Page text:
The accommodation expenses incurred by an employee for living away from home must be substantiated in full; while food or drink expenses need only be substantiated where the expenses incurred while living away from home exceed an amount considered reasonable by the Commissioner. That is, if the employee’s food or drink expenses incurred exceed the Commissioner’s reasonable amount, the full amount of the expenses incurred needs to be substantiated, not just the excess amount. The Commissioner will issue advice specifying reasonable amounts for food or drink expenses. 

An employee satisfies the substantiation requirements if the employee gives the employer, before the declaration date for the relevant FBT year, either:

  • Documentary evidence of the expense - that is, either the actual receipt or other evidence as appropriate (for example, credit card or bank statements), or a copy of these documents
  • A declaration in a form approved by the Commissioner setting out information about the expense. 

Little guidance exists as to how the taxpayer confirms that their real home is being maintained. The better view seems to be that the taxpayer includes this in the declaration provided to the Tax Office.

Transitional rules

Transitional rules apply to permanent residents who have employment arrangements for LAFHA and benefits in place prior to 7.30 pm (AEST) on 8 May 2012. These employees are not required to maintain a home in Australia for their immediate use and enjoyment at all times for the concessional treatment to apply and the concession is not limited to a maximum period of 12 months until the earlier of 1 July 2014 or the date a new employment contract is entered into, or the existing contract is varied in a material way.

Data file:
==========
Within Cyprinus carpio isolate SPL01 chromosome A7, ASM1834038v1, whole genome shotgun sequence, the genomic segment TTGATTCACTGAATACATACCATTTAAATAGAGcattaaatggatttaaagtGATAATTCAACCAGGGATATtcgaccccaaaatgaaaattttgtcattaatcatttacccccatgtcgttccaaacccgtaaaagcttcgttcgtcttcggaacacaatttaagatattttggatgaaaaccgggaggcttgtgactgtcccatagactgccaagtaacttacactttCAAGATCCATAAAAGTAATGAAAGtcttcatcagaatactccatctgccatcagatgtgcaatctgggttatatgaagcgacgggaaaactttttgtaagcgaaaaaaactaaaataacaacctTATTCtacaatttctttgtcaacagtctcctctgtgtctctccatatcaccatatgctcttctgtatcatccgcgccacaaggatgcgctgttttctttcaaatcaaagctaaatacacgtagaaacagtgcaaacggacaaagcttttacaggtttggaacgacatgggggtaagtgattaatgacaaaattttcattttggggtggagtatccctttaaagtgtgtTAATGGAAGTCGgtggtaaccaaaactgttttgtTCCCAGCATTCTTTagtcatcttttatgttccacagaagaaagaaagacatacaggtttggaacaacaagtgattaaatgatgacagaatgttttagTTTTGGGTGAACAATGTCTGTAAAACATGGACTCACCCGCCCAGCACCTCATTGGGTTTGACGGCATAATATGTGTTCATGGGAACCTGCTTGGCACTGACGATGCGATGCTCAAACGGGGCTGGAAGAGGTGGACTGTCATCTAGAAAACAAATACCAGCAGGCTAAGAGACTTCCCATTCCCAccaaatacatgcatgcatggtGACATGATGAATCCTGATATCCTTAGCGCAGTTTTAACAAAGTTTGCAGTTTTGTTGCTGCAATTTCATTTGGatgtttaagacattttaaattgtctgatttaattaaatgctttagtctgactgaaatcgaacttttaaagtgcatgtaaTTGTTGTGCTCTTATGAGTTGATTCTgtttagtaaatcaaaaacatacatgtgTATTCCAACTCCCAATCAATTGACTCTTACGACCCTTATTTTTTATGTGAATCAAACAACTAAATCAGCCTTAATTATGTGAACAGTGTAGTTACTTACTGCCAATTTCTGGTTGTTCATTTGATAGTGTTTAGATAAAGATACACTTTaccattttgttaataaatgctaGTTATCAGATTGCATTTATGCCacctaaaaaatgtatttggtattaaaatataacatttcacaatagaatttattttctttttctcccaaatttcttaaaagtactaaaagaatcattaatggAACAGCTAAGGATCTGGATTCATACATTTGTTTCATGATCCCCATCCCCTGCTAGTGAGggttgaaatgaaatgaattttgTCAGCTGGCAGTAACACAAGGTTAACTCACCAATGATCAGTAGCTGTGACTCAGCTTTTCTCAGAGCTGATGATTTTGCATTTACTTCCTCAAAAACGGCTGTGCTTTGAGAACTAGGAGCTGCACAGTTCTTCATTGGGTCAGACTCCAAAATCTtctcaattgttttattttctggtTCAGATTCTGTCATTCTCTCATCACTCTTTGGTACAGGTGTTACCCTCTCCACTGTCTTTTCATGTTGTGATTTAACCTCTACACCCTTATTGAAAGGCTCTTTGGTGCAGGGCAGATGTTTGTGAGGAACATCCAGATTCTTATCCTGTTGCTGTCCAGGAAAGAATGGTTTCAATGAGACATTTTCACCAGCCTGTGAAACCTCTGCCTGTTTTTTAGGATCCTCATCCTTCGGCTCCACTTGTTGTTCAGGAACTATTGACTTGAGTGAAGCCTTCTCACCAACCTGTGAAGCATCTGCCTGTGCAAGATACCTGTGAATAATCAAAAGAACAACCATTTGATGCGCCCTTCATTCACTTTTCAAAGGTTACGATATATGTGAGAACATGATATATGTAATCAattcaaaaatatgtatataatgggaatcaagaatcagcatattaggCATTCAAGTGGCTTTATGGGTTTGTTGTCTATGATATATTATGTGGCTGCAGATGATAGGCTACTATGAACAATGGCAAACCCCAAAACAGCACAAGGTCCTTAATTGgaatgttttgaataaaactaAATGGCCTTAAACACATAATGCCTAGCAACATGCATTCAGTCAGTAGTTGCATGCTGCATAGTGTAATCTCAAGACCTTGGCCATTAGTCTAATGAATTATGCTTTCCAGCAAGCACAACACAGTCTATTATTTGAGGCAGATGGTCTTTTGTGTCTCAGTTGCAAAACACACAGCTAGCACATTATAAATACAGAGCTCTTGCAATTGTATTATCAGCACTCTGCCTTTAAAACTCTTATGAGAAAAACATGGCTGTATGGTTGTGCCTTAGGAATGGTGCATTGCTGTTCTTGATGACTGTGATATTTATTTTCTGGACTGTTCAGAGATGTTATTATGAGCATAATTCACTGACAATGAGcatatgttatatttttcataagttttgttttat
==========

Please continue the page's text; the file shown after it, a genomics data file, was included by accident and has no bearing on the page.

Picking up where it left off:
Transitional rules also apply to temporary residents who are required to live away from a their normal home in Australia and that home is available for their immediate use and enjoyment at all times, and have employment arrangements for LAFH allowances and benefits in place prior to 7.30 pm (AEST) on 8 May 2012. These employees will have until the earlier of 1 July 2014 or the date a new employment contract is entered into or the existing contract is varied in a material way before the concessional treatment is limited to a maximum period of 12 months.

Conclusion

There is mixed sentiment regarding the treatment of LAFHAs solely under the FBT regime. In the case of employees who are not on the top marginal rate of tax, the treatment of LAFHAs under the FBT regime will result in an increased overall cost to the employer. Furthermore, to the extent an employee is liable to foreign taxes on the LAFHA, there will be an inability to claim foreign income tax offset relief in respect of FBT paid on the LAFHA.

The amendments applicable to employees who are working on a FIFO or DIDO basis are welcomed as the new amendments effectively remove the requirement for these employees to maintain a home in Australia. The amendments will result in many FIFO or DIDO employees now being eligible for LAFHA, particularly where the employees do not have an ownership interest in a home in Australia or whose 'home' is in a country other than Australia.

The amendments apply from 1 October 2012. Employers will need to consider a review of the structure and provision of benefits and allowances to be provided to employees to align them with the amended legislation.

Contact your local Deloitte Private Advisor if you are unsure how the amendments apply to you or how employee packages can be structured in a tax effective manner taking into account these changes.